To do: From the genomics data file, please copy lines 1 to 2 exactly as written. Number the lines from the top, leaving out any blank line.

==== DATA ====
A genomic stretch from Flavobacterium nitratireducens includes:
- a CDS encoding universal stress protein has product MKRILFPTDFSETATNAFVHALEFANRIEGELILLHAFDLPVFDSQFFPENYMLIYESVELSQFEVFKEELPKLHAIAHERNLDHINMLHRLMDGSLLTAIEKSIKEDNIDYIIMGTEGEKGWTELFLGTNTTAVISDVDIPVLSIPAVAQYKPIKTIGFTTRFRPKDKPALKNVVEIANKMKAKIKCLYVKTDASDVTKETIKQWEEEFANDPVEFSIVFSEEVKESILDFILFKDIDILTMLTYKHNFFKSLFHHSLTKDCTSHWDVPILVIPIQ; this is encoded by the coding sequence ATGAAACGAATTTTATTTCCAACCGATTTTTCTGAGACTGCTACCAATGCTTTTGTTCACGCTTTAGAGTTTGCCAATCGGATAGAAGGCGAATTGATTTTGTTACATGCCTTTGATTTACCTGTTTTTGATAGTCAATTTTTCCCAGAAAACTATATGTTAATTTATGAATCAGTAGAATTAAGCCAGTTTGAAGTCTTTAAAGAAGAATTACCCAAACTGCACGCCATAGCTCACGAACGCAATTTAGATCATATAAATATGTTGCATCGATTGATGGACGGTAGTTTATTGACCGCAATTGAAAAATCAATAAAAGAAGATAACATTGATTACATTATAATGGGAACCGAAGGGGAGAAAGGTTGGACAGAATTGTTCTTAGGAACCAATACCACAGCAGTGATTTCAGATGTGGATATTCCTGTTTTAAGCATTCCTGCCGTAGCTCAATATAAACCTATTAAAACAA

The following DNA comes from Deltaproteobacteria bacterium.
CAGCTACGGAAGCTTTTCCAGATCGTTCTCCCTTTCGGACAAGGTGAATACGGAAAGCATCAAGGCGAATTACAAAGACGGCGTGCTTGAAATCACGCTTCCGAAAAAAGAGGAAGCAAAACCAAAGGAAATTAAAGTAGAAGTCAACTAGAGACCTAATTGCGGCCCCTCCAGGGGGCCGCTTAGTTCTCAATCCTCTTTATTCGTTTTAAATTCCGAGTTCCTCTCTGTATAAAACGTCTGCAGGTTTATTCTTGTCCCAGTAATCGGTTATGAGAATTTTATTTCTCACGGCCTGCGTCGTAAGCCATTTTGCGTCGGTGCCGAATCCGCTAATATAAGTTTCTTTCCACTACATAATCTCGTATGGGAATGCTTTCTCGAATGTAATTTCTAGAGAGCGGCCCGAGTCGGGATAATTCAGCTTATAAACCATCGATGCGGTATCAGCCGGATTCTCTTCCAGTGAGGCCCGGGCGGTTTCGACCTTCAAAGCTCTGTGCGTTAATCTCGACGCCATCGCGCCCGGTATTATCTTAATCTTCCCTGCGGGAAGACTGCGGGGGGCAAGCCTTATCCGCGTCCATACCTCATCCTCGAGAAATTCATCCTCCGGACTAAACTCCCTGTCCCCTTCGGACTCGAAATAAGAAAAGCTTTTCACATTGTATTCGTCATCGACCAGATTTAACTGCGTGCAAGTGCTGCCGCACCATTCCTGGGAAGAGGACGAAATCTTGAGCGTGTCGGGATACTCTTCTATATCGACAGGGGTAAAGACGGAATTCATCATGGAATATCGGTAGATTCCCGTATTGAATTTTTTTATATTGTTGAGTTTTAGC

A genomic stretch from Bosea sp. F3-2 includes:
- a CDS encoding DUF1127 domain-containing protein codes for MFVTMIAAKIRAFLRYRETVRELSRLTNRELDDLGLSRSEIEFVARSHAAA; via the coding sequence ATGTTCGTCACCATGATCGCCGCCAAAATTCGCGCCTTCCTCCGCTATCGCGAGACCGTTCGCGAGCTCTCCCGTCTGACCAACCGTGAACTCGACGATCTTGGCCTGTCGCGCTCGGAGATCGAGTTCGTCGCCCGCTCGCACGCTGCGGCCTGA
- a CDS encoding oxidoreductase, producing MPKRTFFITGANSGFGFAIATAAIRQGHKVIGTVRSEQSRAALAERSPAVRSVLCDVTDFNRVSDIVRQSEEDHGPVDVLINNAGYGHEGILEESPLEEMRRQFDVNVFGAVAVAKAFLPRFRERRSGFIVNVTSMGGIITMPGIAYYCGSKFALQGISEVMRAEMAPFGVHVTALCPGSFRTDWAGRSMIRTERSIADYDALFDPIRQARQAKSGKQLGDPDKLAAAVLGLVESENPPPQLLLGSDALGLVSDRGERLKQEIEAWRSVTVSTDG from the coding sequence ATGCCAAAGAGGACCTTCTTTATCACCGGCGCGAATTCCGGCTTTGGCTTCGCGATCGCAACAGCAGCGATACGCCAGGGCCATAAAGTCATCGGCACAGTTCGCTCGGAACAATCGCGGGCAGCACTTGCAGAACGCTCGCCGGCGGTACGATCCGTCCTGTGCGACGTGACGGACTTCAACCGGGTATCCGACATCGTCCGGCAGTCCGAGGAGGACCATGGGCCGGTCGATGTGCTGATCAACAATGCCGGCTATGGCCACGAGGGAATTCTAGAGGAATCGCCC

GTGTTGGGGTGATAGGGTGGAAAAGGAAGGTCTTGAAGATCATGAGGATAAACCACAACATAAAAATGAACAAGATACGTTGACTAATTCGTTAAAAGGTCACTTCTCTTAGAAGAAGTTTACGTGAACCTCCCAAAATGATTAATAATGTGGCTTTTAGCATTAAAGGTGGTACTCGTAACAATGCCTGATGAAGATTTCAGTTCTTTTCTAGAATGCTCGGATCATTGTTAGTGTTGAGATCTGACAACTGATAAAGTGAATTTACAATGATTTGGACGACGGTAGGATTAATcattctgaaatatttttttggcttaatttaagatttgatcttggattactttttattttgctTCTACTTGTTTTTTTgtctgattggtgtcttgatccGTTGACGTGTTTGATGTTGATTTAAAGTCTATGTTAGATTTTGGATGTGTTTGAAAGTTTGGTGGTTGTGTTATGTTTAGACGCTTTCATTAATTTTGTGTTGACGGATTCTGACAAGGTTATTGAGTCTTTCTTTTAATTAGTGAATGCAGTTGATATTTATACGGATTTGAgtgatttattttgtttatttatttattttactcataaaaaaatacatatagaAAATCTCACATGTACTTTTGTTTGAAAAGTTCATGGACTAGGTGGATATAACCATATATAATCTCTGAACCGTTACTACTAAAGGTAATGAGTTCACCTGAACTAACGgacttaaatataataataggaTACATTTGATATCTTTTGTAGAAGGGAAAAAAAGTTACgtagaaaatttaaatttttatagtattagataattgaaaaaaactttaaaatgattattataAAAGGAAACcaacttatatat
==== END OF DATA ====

A genomic stretch from Flavobacterium nitratireducens includes:
- a CDS encoding universal stress protein has product MKRILFPTDFSETATNAFVHALEFANRIEGELILLHAFDLPVFDSQFFPENYMLIYESVELSQFEVFKEELPKLHAIAHERNLDHINMLHRLMDGSLLTAIEKSIKEDNIDYIIMGTEGEKGWTELFLGTNTTAVISDVDIPVLSIPAVAQYKPIKTIGFTTRFRPKDKPALKNVVEIANKMKAKIKCLYVKTDASDVTKETIKQWEEEFANDPVEFSIVFSEEVKESILDFILFKDIDILTMLTYKHNFFKSLFHHSLTKDCTSHWDVPILVIPIQ; this is encoded by the coding sequence ATGAAACGAATTTTATTTCCAACCGATTTTTCTGAGACTGCTACCAATGCTTTTGTTCACGCTTTAGAGTTTGCCAATCGGATAGAAGGCGAATTGATTTTGTTACATGCCTTTGATTTACCTGTTTTTGATAGTCAATTTTTCCCAGAAAACTATATGTTAATTTATGAATCAGTAGAATTAAGCCAGTTTGAAGTCTTTAAAGAAGAATTACCCAAACTGCACGCCATAGCTCACGAACGCAATTTAGATCATATAAATATGTTGCATCGATTGATGGACGGTAGTTTATTGACCGCAATTGAAAAATCAATAAAAGAAGATAACATTGATTACATTATAATGGGAACCGAAGGGGAGAAAGGTTGGACAGAATTGTTCTTAGGAACCAATACCACAGCAGTGATTTCAGATGTGGATATTCCTGTTTTAAGCATTCCTGCCGTAGCTCAATATAAACCTATTAAAACAA